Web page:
Global group may adopt Nigeria’s audit process for extractive industries

Ledum Mitee
Ledum Mitee

NEITI was commended for its independence.

The Extractive Industries Transparency Initiative, EITI, may be considering Nigeria’s audit process as a model for the global extractive industries.

The Chair of the International Board of EITI, Claire Short, said, at the 6th global conference of the organisation in Sydney, Australia, that the Nigeria Extractive Industries Transparency Initiative, NEITI’s implementation of its principles in the oil, gas and mining sectors is the most comprehensive.

Ms. Short, who was speaking at the public presentation of the “best extractive industry transparency implementing country award” to Nigeria, described the country’s auditing process as courageous and ambitious.

In line with the adopted EITI principles, each member-country of the international agency is expected to submit an annual financial audit of their extractive industries, detailing the revenue flows in terms of what was paid by the operating companies to government and what government agencies received from the companies.

However, Nigeria’s audit is a three phased exercise, comprising financial, physical and process audit of the extractive industry.

The physical audit covers the physical aspects of the business – including operation facilities, oil and gas fields and depots in the extractive industries – while the process audit covers the detailed processes showing how the revenues paid to and received by government was calculated by the various agencies and institutions involved in the management of the revenues from the extractive industries.

PREMIUM TIMES gathered that the award instituted by the EITI is to encourage resource-rich countries to embrace the principles of transparency, accountability and prudent management of revenues from oil, gas and mining to aid national development in support of poverty reduction.

Nigeria was voted the best implementing country among 39 member-countries of the world body that have so far embraced the initiative as signatories. The Board said the award was in recognition of the increasing demands by Nigerians for entrenchment of transparency and accountability in the management of revenues from the extractive industries through the ongoing reform programmes in the country.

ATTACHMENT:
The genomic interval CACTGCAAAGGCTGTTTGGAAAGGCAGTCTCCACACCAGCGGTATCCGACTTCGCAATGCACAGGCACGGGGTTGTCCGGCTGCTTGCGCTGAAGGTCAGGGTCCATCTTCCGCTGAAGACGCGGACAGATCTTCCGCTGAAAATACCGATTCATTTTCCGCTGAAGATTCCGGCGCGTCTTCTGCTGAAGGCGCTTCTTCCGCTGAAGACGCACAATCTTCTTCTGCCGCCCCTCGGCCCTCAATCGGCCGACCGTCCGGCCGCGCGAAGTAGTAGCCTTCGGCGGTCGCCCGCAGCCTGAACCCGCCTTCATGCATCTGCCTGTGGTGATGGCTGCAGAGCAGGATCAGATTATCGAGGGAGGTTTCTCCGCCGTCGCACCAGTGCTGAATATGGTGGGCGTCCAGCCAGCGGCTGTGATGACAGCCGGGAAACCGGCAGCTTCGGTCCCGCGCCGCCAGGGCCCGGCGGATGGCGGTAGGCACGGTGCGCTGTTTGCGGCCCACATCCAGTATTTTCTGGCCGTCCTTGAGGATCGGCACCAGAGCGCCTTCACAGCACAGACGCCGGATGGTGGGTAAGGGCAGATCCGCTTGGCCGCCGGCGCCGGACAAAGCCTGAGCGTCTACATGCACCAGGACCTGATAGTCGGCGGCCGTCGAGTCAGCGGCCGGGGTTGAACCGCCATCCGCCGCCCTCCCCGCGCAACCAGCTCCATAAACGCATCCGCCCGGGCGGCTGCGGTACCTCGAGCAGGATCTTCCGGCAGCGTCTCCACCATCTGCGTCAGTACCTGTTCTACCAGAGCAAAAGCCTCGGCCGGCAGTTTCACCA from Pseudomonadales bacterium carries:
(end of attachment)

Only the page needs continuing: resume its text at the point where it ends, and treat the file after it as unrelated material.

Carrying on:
EITI commended NEITI for its timely provision of information and data on Nigeria’s extractive industries through regular and independent audits of the oil, gas and mining sectors.

“NEITI’s recent decision to embark on independent tracking of fiscal allocations and statutory disbursements of extractive revenue funds to various tiers and levels of government was well applauded for its significance in ensuring legitimate utilisation of such funds in areas of citizens’ needs. The independence, quality, content, comprehensive and incisive nature of NEITI audit reports is a model for other member countries to emulate,” the Board noted.

The EITI International Board was delighted that NEITI’s interventions have helped the, Nigerian government recover over $2billion (N316billion) from agencies that withheld revenues they should have paid to government, adding that another outstanding sum of $9.6billion (N1.5trillion) was uncovered as potential revenues to the country.

“These efforts by NEITI have led to government’s response to public demands for reforms in the sector resulting in the introduction of the Petroleum Industry Bill, PIB, currently pending before the National Assembly for consideration and passage into law, among other impacts,” Ms. Short said.

The Minister of Mines and Steel development, Musa Sada, head of the Federal Government delegation to the EITI Conference, while receiving the award, described it as an important endorsement of Nigeria’s democracy and the transformation agenda of the current administration.

The Executive Secretary of NEITI, Ledum Mitee; and representatives of civil society organisations in Nigeria accompanied the Minister to receive the award on behalf of the Federal Government.

NEITI has repeatedly complained of the refusal of the federal government to implement its audit report.


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